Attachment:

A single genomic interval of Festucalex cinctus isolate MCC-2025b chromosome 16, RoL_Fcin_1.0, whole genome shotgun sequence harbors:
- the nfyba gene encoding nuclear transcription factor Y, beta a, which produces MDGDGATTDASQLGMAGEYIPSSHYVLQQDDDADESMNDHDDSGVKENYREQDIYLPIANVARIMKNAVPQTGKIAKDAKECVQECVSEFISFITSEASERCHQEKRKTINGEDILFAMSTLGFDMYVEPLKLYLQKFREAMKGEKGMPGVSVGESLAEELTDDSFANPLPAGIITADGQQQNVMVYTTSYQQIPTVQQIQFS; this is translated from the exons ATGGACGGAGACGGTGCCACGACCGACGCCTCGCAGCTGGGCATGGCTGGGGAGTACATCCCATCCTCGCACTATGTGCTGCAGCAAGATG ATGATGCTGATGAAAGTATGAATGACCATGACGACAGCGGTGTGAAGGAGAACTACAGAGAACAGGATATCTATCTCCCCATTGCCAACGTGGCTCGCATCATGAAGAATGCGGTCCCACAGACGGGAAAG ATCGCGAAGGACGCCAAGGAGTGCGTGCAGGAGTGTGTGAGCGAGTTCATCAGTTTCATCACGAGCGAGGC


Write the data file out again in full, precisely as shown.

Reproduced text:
A single genomic interval of Festucalex cinctus isolate MCC-2025b chromosome 16, RoL_Fcin_1.0, whole genome shotgun sequence harbors:
- the nfyba gene encoding nuclear transcription factor Y, beta a, which produces MDGDGATTDASQLGMAGEYIPSSHYVLQQDDDADESMNDHDDSGVKENYREQDIYLPIANVARIMKNAVPQTGKIAKDAKECVQECVSEFISFITSEASERCHQEKRKTINGEDILFAMSTLGFDMYVEPLKLYLQKFREAMKGEKGMPGVSVGESLAEELTDDSFANPLPAGIITADGQQQNVMVYTTSYQQIPTVQQIQFS; this is translated from the exons ATGGACGGAGACGGTGCCACGACCGACGCCTCGCAGCTGGGCATGGCTGGGGAGTACATCCCATCCTCGCACTATGTGCTGCAGCAAGATG ATGATGCTGATGAAAGTATGAATGACCATGACGACAGCGGTGTGAAGGAGAACTACAGAGAACAGGATATCTATCTCCCCATTGCCAACGTGGCTCGCATCATGAAGAATGCGGTCCCACAGACGGGAAAG ATCGCGAAGGACGCCAAGGAGTGCGTGCAGGAGTGTGTGAGCGAGTTCATCAGTTTCATCACGAGCGAGGC